150 Project Progress

Although I didn’t end up publishing anything throughout the year, I did work on my goal of Indigenizing my teaching. I based my goals off of this list of Acts of Reconciliation. Although this is not a list to be checked off, I have only included the items that I actually completed (not the ones I thought about). Each topic to consider, could be a post on it’s own. Although, I know it’s important to consider my position (and I often do consider this). I want this list to reflect the ACTIONS that I took. During the end of 2017, I completed:

2. Find your local reconciliation organization. Although there are no local organizations devoted to reconciliation, there is an organization that does some reconciliation work: The Multicultural Council of Saskatchewan who I have contacted about volunteer opportunities in my area and I look forward to working with them. 

4. Attend a cultural event, such as a pow wow (yes, all folks are invited to these!). I attended my first round dance this year!

7. Read an autobiography written by an Indigenous person. I read Augie Merasty’s The Education of Augie Merasty

14. Register for the University of Alberta’s online MOOC, called “Indigenous Canada,” for free. I successfully completed my course! 

15. Initiate a conversation with a friend about an Indigenous issue in the news. I tried this and was often met with resistance where I live now. I refuse to let this stop the conversation.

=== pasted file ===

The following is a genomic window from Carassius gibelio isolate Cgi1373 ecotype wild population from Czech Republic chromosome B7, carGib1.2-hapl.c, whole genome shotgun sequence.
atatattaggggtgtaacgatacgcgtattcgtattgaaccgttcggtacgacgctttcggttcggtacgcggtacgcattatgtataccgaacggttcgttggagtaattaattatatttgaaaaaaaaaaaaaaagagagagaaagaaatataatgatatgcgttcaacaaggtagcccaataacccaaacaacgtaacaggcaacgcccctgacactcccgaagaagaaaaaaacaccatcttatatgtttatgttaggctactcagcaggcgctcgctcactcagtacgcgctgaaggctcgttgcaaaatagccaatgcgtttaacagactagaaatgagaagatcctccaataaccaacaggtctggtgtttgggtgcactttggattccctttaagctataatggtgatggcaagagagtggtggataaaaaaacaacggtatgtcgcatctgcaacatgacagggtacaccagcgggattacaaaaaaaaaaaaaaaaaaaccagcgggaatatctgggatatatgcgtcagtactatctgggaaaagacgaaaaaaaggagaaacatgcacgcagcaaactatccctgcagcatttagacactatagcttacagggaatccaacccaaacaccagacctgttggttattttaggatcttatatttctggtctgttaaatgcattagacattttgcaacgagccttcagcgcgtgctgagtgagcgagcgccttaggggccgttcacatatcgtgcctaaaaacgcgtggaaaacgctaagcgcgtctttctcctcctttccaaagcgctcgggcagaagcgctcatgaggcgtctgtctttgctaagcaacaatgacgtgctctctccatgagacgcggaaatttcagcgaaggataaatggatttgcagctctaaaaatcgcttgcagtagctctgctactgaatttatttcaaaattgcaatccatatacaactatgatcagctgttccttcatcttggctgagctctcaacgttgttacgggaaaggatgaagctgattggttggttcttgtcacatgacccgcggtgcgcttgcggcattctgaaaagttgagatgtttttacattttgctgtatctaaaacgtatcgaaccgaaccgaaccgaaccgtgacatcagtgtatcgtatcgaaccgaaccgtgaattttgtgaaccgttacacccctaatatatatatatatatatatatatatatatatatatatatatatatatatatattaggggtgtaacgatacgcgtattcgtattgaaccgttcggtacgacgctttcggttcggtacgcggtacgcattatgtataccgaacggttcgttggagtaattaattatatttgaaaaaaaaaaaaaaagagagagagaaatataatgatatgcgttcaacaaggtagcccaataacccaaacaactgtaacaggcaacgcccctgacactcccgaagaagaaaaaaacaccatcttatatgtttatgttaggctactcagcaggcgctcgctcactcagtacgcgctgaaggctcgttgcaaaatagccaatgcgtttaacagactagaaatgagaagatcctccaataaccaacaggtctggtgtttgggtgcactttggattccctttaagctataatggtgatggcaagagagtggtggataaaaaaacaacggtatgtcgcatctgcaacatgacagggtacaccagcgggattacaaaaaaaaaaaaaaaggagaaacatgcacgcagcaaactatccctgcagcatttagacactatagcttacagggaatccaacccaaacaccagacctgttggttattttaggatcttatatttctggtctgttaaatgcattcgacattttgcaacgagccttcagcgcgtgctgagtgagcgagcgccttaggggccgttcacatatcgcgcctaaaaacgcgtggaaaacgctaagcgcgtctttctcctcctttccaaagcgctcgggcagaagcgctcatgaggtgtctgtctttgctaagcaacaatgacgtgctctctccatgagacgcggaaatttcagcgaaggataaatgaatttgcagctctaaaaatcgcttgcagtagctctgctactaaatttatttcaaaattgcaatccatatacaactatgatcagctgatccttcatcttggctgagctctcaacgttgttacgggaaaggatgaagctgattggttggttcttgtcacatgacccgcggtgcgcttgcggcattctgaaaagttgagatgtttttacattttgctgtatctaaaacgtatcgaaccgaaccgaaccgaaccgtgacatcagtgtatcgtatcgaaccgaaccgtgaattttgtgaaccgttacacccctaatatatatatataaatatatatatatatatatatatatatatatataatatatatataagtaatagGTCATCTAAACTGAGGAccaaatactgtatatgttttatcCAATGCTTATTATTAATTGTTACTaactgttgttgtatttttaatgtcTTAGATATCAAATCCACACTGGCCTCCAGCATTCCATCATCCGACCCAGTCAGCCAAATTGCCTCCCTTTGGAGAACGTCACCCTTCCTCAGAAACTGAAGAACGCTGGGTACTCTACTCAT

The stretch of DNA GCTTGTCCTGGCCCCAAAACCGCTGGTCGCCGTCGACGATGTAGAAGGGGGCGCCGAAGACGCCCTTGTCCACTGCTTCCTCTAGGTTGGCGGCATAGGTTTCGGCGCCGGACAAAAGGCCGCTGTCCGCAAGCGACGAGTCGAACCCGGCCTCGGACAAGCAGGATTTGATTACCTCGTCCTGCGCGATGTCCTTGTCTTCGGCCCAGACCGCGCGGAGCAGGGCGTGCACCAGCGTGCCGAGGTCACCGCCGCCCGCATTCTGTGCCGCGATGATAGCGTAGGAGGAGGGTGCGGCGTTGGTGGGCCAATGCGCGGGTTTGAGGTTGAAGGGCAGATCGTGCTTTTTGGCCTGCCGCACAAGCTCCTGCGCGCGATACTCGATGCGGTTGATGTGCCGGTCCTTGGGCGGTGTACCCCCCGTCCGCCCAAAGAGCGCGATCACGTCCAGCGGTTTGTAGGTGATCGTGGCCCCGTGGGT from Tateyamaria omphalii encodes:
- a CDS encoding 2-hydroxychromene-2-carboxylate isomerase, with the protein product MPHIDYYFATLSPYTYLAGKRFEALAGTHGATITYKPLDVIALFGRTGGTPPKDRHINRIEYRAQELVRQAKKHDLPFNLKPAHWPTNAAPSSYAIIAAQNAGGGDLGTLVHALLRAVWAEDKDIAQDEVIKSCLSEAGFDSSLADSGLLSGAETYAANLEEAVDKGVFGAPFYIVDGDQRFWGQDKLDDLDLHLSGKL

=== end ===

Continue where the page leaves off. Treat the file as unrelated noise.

30. Learn your family history. Know where your ancestors came from and when they arrived in Canada. This is something that my grandpa has been passionate about for a long time and as a result this fell into my lap. At Christmas, my present was a flash drive that contained my family history.

43. Show your support on social media. ‘Like’ pages and ‘share’ posts that support Indigenous endeavours. I often promote these issues online but lately I’ve been thinking about how this isn’t enough. I addition, now that I’m not connected to the university, I find that I don’t hear as much about these issues. I need to do more work to actively seek these posts and pages.

77. Learn about why the opinions of Senator Lynn Beyak are problematic. In addition, the Saskatchewan Minister of Education caused a stir among teachers when she questioned her son’s education in the Saskatchewan Legislature without asking the proper questions first.

118. Share this list on social media.

135. Read fiction by Indigenous authors. I read April Raintree by Beatrice Culleton.

Although this is only a fraction of what needs to be done, I know I have a lot more to consider. I am looking forward to pursuing more of the actions on this list and doing more every day. When I lived in a more central city, Indigenous issues were always topics that came up naturally. Here, now, there is no talk of Indigenous issues of any kind. Although, having the conversation is difficult anywhere, it’s much more difficult in homogenized white communities. I feel that I’m not getting the education I need to and if I’m actively searching, then certainly the others in my community will not receive this information.

 

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